As you read these lines, our troops are in the midst of Operation
Phantom Phoenix, a "mini-surge" to squeeze al Qaeda and its
fast-dwindling band of allies out of their few remaining safe havens in
Iraqi troops fight beside us against a common enemy.
Vast swaths of the country enjoy a newborn peace. Commerce thrives
again. At the provincial and local levels, the political progress has
As for Operation Phantom Phoenix, our
commanders expected terrorist dead-enders to put up a fight. Instead,
they ran, leaving behind only booby traps and disgust among the Iraqis
they tormented far too long.
Well, they can run, but they
can't hide. We dropped 20 tons of bombs on 40 terrorist targets
yesterday, including safe houses, weapons caches and IED factories. In
a late-afternoon exchange with The Post, Gen. David Petraeus
characterized our current ops as "executing aggressively, pursuing
The headlines at home? "Nine American Soldiers
Killed." No mention of progress or a fleeing enemy on the front pages.
Just dead soldiers.
Determined to elect a Democrat president,
the "mainstream" media simply won't accept our success. "Impartial"
journalists find a dark cloud in every silver lining in Iraq. And the
would-be candidates themselves continue to insist that we should
abandon Iraq immediately - as if time had stood still for the past year
- while hoping desperately for a catastrophe in Baghdad before
These are the pols who insisted that the surge didn't have a chance. And nobody calls 'em on it.
Meanwhile, "Happy Birthday, Surge!"
One year ago, "the surge" kicked off as a forlorn hope, our last chance to get it right.
The odds were against us. Terrorist violence was out of control.
Baghdad was a toxic wreck. Militias ruled, with ethnic cleansing
rampant. And Iraq's leaders couldn't even agree about which day of the
week it was.
We had never applied a coherent military or
political policy in Iraq. Dithering leaders, civilian and in uniform,
squandered American and Iraqi lives. A unique opportunity to jumpstart
change in the Middle East had collapsed amid ideological fantasies, a
looting orgy for well-connected contractors and Washington's simple
unwillingness to really fight.
Even the new US jefe maximo
for Iraq, Petraeus, was a dark horse. He'd just signed off on a
counterinsurgency manual suggesting that the key to defeating
terrorists is to learn to pronounce Salaam aleikum (Peace be with you) properly.
And then it all went right. Confounding Dems who expected him to
preside over a retreat, Petraeus took the fight to the enemy like a rat
terrier on meth. Jettisoning all the p.c. dogma, he turned out to be
the first true warrior we put in command in Iraq.
our way, too - and luck matters in war. Al Qaeda had managed to
alienate its erstwhile Sunni Arab allies in record time. Former
insurgents decided that the Great Satan America made a better dancing
partner than Osama & Co.
Although analysts have missed it
completely, the execution of Saddam Hussein helped, too: It took away
the rallying figure for Sunni hardliners and made it easier for former
insurgents to switch allegiance. The shock of Saddam's hanging jarred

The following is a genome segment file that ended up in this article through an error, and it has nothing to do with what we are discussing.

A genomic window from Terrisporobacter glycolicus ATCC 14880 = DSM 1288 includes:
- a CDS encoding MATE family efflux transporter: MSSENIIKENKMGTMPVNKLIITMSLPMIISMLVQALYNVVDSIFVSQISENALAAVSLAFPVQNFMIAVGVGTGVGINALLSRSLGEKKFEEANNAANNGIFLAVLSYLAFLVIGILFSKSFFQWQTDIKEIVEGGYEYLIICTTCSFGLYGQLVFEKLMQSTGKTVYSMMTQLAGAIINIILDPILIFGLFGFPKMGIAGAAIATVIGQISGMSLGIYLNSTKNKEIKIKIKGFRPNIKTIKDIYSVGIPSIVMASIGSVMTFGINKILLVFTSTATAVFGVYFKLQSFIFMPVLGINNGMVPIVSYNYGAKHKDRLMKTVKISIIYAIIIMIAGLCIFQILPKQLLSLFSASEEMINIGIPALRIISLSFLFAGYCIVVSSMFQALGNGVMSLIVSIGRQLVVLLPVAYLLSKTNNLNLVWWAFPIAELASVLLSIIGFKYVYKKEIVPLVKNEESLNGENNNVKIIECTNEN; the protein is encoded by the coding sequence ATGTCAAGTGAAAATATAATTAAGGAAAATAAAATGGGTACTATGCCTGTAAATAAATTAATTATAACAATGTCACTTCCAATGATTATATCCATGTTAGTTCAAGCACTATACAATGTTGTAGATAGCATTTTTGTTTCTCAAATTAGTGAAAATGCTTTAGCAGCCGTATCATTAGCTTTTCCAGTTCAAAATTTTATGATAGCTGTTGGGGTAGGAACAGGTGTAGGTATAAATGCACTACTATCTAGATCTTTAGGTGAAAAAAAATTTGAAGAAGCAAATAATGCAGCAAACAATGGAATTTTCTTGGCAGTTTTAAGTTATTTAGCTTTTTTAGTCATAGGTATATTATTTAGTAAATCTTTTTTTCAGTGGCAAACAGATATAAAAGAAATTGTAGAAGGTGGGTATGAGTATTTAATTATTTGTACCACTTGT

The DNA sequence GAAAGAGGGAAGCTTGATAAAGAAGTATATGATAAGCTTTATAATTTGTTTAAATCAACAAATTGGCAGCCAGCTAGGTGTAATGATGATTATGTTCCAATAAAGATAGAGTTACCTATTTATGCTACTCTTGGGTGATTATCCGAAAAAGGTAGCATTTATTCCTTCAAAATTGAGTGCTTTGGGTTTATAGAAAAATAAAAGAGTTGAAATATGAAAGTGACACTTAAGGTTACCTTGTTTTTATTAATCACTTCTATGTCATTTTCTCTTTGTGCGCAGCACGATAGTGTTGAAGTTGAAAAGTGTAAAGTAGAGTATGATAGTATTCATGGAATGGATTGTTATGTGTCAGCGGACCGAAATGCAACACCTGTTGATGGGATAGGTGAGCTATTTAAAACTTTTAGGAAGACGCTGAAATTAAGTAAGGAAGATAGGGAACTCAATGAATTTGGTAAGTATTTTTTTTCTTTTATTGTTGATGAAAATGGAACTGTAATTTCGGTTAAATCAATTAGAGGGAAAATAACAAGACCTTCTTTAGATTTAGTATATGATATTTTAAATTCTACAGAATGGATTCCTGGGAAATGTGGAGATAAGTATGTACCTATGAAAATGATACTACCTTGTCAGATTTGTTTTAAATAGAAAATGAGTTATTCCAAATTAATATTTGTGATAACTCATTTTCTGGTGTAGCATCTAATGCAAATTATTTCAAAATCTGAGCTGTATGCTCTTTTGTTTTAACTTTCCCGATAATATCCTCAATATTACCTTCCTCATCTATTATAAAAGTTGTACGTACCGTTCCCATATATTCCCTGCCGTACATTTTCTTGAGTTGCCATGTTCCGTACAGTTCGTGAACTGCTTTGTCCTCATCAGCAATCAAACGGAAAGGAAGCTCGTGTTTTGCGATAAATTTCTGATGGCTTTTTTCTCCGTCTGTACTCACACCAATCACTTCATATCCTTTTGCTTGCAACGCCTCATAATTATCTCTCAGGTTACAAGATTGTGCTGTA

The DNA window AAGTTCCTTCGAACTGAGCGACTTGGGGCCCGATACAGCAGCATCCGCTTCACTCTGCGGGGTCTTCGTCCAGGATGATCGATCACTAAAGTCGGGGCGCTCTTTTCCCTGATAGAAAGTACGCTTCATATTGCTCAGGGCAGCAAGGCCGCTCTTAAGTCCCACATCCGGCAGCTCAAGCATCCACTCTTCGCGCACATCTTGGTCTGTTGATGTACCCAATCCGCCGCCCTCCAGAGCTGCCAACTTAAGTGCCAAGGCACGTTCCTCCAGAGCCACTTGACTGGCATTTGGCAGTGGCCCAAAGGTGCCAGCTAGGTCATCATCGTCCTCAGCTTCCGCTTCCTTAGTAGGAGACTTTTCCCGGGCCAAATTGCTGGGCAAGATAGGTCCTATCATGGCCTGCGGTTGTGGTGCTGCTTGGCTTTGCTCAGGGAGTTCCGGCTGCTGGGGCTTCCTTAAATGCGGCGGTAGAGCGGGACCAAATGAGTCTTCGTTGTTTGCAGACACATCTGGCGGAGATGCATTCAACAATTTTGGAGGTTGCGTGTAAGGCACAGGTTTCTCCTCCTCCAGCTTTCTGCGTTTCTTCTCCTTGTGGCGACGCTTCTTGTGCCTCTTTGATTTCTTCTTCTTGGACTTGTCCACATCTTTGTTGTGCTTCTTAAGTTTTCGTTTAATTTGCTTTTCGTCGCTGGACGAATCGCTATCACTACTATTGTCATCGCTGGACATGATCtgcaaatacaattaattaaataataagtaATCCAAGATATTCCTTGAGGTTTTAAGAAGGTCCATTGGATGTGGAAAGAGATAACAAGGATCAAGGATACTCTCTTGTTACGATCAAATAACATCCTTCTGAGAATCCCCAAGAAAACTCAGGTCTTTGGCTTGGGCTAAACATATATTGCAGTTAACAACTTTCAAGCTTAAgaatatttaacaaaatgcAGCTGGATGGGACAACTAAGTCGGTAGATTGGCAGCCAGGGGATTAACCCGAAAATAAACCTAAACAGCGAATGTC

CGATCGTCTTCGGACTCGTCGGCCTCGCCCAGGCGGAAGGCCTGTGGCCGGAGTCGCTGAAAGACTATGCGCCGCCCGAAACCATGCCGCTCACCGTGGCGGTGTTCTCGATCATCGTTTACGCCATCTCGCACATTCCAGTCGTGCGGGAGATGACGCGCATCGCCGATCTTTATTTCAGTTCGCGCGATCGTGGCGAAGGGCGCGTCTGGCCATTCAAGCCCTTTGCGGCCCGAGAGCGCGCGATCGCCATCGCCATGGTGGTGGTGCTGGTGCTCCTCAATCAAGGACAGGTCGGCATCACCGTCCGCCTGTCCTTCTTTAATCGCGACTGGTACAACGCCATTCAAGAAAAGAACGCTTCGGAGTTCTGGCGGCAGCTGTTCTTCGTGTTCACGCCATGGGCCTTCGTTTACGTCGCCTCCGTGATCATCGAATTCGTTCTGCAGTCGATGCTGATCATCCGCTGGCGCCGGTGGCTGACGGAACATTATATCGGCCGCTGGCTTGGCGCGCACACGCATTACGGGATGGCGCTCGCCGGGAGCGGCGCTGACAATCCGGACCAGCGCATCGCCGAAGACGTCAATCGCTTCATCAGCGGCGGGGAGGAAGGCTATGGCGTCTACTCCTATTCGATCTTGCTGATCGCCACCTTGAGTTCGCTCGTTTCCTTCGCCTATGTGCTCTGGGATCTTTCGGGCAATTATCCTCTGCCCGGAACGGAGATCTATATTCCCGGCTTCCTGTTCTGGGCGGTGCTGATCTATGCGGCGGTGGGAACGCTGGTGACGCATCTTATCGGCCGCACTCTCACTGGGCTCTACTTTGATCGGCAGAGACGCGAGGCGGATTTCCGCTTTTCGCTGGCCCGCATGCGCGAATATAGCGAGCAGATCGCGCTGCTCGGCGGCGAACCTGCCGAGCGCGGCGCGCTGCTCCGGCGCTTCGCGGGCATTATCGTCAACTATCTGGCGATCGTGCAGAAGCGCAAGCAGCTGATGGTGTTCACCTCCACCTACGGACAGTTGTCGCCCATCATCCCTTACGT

Iraq's Sunni Arabs back to reality: Big Daddy with the mustache wasn't
Meanwhile, the rest of the population was just sick of the
violence. The merchant class wanted to get back to business. Tribal
sheiks felt betrayed by foreign terrorists. And mashallah! We had veteran commanders on the ground who recognized the shifts underway in Iraqi society and capitalized on them.
Petraeus manifested two stages of military genius: 1) He recognized
exactly what had to be done. 2) He didn't imagine he could do it all
Our new man in Baghdad had the wisdom to give subordinate commanders a long leash when they caught a good scent.
Without in any way detracting from Petraeus, the indispensable man, our
success this past year rested heavily upon field commanders far from
the flagpole having the savvy to realize that the local sheik just
needed one last bit of encouragement to jump sides.
Oh, and the left turned out to be dead wrong, as usual. We hadn't
created an unlimited supply of terrorists. In fact, the supply turned
out to be very finite, to al Qaeda's chagrin. And killing them worked. (One of the great untold stories of 2007 was the number of al Qaeda corpses.)
And our former enemies have been killing them for us.
Iraq still faces massive problems, of course. Thirty years of murderous
tyranny under Saddam followed by four years of Coalition fumbling left
the country a shambles. But Iraqis want it to get better.
The military situation is well on the way to being under control. Now
the question is whether Iraq's leaders, especially those from the newly
empowered Shia, can put their country above their personal and
parochial interests (something that we don't expect of our own
politicians these days).
On our side, the immediate problem is
that we lack diplomats as visionary and capable as our soldiers. After
almost a century, the Foggy Bottom fops still can't see beyond a world
gerrymandered by their European idols at Versailles.
we are: The surge worked. It achieved all that we can expect of our
military. 2008 will tell us whether the politicians and diplomats, US
and Iraqi, can do their part.
And a final note: The Post had over a week's advance warning of Operation Phantom Phoenix, but didn't publish it. We don't share our nation's secrets with our enemies.